Based in Anchorage, Alaska Matt and Agnes Hage work together to produce high-caliber active lifestyle and adventure travel photography for clients worldwide. While they shoot plenty of work in the Chugach Mountains out their back door, they have been known to haul an obscene amount of gear to far away places. The couple looks forward to collaborating with clients that will push them creatively. HagePhoto has been recognized for outstanding work by ASMP and Photo District News. They are currently represented by Aurora Photos Novus Select and Wonderful Machine. They were kind enough to give some hints on off-camera lighting, using an image they produced in the foothills of some of the world's most famous mountains.
Matt and Agnes Hage: "We were traveling around Patagonia to photograph a new line of backpacks, tents, and accessories for our client Black Diamond. Over a period of six-weeks we hit some of the most iconic locations on earth: Torres del Paine, Frey, and Fitzroy. The plan was to do a weeklong trekking shoot in each national park and showcase the new gear as we went along.
This photograph was made during our stint in Parque National Los Glaciares, home to the spectacular granite spires of Monte Fitz Roy and Cerro Torre. We had just spent the day punching a weather hole up at Laguna de los Tres where we enjoyed an entire hour with Fitzroy before it closed. It’s amazing how quickly the skies in this region can go from thick cloud cover to blue bird to rain. Increasing winds and threatening rain forced us back down to our campsite at Campamento Poincenot where we enjoyed the protection of the beech forest. Park rules regulated camping to designated areas, which were rarely very scenic. Fortunately, we were able to set-up right on the edge at this camp and get a view of Fitzroy through the only opening in the beech canopy. But as the storm moved in, we were certain that was the last we’d see of Fitzroy for a while.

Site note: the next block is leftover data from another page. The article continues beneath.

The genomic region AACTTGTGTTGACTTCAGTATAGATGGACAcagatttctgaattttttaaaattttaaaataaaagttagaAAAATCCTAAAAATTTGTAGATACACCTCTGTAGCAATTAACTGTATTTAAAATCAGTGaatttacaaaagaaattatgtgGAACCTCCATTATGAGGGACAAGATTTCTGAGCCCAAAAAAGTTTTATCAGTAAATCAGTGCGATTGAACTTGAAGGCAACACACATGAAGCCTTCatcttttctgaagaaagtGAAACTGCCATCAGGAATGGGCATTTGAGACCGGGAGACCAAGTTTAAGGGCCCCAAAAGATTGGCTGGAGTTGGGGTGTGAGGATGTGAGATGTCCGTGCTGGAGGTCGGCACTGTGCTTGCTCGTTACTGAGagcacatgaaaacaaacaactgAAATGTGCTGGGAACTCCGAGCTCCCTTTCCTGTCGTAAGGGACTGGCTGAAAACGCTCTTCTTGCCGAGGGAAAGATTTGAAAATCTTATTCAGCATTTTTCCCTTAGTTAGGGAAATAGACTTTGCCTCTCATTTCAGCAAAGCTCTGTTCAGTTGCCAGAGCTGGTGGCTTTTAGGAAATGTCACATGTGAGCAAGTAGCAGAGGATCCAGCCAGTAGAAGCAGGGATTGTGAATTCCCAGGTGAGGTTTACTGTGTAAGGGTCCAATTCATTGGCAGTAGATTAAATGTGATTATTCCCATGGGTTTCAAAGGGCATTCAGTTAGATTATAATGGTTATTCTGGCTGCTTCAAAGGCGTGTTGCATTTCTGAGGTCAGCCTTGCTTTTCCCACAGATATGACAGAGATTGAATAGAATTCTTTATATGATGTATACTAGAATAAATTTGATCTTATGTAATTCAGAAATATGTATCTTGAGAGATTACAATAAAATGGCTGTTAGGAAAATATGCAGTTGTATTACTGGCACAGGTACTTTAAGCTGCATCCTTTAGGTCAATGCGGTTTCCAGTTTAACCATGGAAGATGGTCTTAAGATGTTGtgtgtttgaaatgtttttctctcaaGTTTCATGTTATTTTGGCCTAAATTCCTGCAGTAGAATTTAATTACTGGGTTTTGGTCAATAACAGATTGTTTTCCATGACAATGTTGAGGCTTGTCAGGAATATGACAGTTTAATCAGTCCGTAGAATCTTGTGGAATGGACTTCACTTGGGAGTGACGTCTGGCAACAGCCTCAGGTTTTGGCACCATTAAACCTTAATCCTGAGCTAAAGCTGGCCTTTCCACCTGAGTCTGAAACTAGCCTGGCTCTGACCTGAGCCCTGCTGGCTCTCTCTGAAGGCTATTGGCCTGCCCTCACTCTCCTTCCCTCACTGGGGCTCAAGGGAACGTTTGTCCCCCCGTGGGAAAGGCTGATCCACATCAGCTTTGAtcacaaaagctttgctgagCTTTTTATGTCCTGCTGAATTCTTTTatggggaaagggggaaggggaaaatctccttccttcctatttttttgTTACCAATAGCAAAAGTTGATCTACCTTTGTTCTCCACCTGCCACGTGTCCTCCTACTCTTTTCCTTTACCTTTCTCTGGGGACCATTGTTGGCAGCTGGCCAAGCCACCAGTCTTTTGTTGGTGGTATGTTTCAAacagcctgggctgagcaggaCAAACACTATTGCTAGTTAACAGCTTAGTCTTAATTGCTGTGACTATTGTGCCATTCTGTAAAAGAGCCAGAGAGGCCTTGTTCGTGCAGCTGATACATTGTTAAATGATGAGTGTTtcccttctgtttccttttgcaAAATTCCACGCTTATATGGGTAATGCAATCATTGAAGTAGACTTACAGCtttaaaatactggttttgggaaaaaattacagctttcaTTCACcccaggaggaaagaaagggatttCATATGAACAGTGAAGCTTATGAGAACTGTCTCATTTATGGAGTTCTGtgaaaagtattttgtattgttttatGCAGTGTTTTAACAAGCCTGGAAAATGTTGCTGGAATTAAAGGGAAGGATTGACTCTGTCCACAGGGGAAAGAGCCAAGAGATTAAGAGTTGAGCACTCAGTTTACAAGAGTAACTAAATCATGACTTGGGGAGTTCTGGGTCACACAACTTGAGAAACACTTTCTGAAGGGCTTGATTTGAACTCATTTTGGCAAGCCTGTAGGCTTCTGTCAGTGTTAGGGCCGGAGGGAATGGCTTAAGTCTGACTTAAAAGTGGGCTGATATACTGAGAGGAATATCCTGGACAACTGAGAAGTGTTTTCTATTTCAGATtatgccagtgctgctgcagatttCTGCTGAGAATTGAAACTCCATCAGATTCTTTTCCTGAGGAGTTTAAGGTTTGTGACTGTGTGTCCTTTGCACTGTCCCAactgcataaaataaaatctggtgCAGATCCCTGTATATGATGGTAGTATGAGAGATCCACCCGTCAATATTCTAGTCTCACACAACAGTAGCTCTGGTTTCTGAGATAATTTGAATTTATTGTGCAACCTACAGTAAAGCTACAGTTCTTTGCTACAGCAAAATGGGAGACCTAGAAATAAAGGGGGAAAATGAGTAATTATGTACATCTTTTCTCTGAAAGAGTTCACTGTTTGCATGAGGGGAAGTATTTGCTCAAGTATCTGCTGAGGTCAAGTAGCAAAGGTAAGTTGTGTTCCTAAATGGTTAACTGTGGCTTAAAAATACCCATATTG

Just after sunset we were surprised to see partial clearing in the skies just over the Fitzroy massif. Quickly, we came up with a shoot plan and put the pieces in place. A Nikon SB-800 wired to a Pocket Wizard Plus II went in the tent. After a couple test shots we gelled the speedlight with a CTO and made a small adjustment to the color temperature on the Nikon D700. It was getting darker by the second, and we decided to lock the exposure to what we wanted for the strobe-lit tent. Having set that with the aperture, we just kept adjusting our shutter speed as the ambient light fell. We got about a half-hour to photograph a handful of variations on this set-up. No matter how much we wished for them to move a bit further, the clouds hiding the Fitzroy’s summit wouldn’t budge."
EQUIPMENT LIST FOR THE SHOT